Studying in France
When applying to study in France you'll face the same entry and tuition requirements as French students. You'll also need to be able to speak some French, even for courses taught in English.
The French higher education system consists of:
- public universities;
- schools of engineering;
- schools of management;
- schools of art;
- schools of architecture;
- Grandes Ecoles – highly prestigious public or private specialised schools;
- other specialised schools – including five Catholic universities and a range of specialist schools offering vocational courses in areas such as communications, tourism and health.
France also has 20 ComUE (communautés d’universités et établissements), which are clusters of universities, grandes écoles and research laboratories that have grouped together to pool their resources.
Degrees awarded reflect a common European framework:
- Licence – equivalent to a first degree, usually takes three years of study.
- Master – equivalent to a masters degree, usually takes two years of further study.
- Doctorat – a PhD, usually takes three further years of study.
For more information, see Campus France.
What courses can you study?
- France's universities are publicly funded and offer courses in all disciplines.
- The system of grandes écoles includes schools of engineering and business, écoles normales supérieures (ENS), institutes of political studies (IEP) and schools of veterinary science. Many grandes écoles programmes are now taught in English.
- Campus France has an online database of courses offered at licence, masters and doctorate level. You can search by various criteria, including courses taught in English.
- The Top Universities website provides a list of the top universities in France.
How do you apply for postgraduate study?
France's universities and other public higher educational institutions do not distinguish between home and international students. You will be subject to the same entry and tuition requirements and receive the same degrees as French students.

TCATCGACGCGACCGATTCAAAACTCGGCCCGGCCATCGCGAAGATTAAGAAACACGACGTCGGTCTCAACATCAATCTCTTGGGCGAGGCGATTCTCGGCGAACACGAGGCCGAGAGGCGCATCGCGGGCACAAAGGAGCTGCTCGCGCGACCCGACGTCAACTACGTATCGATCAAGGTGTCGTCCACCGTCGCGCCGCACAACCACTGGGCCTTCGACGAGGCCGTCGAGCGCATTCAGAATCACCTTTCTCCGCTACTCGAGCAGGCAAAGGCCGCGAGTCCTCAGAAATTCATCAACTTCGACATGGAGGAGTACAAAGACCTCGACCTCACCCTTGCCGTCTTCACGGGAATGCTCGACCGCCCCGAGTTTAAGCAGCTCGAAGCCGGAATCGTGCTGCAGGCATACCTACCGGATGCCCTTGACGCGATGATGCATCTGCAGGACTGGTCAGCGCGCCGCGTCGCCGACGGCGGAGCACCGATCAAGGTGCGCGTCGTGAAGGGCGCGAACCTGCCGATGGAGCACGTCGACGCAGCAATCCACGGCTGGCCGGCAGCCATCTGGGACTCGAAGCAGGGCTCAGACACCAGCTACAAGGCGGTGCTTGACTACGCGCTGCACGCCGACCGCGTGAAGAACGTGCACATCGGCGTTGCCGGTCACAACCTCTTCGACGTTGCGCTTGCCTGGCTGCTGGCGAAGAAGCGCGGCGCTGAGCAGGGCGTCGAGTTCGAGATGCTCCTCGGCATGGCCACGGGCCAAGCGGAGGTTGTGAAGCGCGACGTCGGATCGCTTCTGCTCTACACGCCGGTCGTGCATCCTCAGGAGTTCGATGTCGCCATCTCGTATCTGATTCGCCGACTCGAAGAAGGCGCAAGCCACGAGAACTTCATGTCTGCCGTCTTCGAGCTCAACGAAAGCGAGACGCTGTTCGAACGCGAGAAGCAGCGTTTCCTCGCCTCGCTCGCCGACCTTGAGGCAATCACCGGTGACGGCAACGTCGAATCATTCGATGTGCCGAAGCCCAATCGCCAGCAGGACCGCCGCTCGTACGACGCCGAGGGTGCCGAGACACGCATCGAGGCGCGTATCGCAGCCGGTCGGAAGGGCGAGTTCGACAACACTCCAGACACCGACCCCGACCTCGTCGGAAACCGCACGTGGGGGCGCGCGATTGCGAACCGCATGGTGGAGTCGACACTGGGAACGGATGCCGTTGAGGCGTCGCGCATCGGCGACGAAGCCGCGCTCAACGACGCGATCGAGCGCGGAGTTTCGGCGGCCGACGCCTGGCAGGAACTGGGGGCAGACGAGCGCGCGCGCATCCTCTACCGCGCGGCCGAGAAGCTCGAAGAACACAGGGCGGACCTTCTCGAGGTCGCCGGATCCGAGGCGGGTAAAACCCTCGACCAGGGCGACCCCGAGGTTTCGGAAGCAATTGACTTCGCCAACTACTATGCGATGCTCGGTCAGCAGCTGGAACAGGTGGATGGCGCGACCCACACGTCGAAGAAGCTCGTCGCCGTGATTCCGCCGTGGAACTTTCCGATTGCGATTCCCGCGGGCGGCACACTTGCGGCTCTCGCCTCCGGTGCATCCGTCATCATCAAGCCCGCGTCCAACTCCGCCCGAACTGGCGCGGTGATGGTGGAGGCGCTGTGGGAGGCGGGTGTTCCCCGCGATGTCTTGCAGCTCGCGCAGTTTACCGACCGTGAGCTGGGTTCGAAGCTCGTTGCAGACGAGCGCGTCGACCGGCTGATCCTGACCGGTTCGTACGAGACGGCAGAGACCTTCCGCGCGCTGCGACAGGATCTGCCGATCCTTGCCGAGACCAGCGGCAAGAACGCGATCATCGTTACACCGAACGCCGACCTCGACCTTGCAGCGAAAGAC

EU and EEA nationals can apply directly to the institution(s) they're interested in. There is no officially recognised equivalence between French and foreign degrees and individual institutions set their own admissions criteria. Contact individual institutions for details.
It's important to be able to speak French, even for courses taught in English.
Fees and scholarships
The French government provides much of the finance for public higher education. Therefore, international students pay the same tuition fees as French students at universities and public institutions.
- The annual tuition rates charged by public educational institutions are set in law. They can change annually but are in the region of: €184 for licence programmes; €256 for masters programmes; €391 for doctorate-level programmes; and €610 for programmes leading to a diplôme d’ingénieur. The true cost is much higher, but the difference is paid by the French government.
- Private institutions are more expensive. Business and management schools, for example, generally charge between €3,000 and €10,000 annually.
- Students may also have to pay additional fees for administrative services or special programmes.
- The monthly student budget is typically between €1,050 and €1,200 in Paris, €700 to €900 in some of the major cities such as Lyon, Nice and Bordeaux, and at least €600 in other parts of France. The cost of living may be up to twice as much in Paris as in other parts of France.
- CampusFrance has a searchable database of grants (bourses) available to fund undergraduate and postgraduate study.
- Visit the websites of individual institutions to find out what scholarships are available.
Are there any exchange programmes?
UK students on both undergraduate and postgraduate degree programmes may be interested in spending time studying in France through Erasmus+. This programme is open to all subject areas, but check with your institution's study abroad/exchange coordinator to see which countries they have links with and in what subject areas.
Will your qualifications be recognised in the UK?
Following the Bologna Process and the creation of the European Higher Education Area (EHEA), a postgraduate course from France is directly comparable to the UK equivalent.
Do you need a visa to study in France?
European Union (EU)/European Economic Area (EEA) and Swiss nationals do not need a visa or residence permit to study in France.
If you're a non-EU national, contact the French embassy in the country where you are currently living about how to obtain a visa. If you're living in the UK visit the French Embassy website.
AGCAS editors, June 2017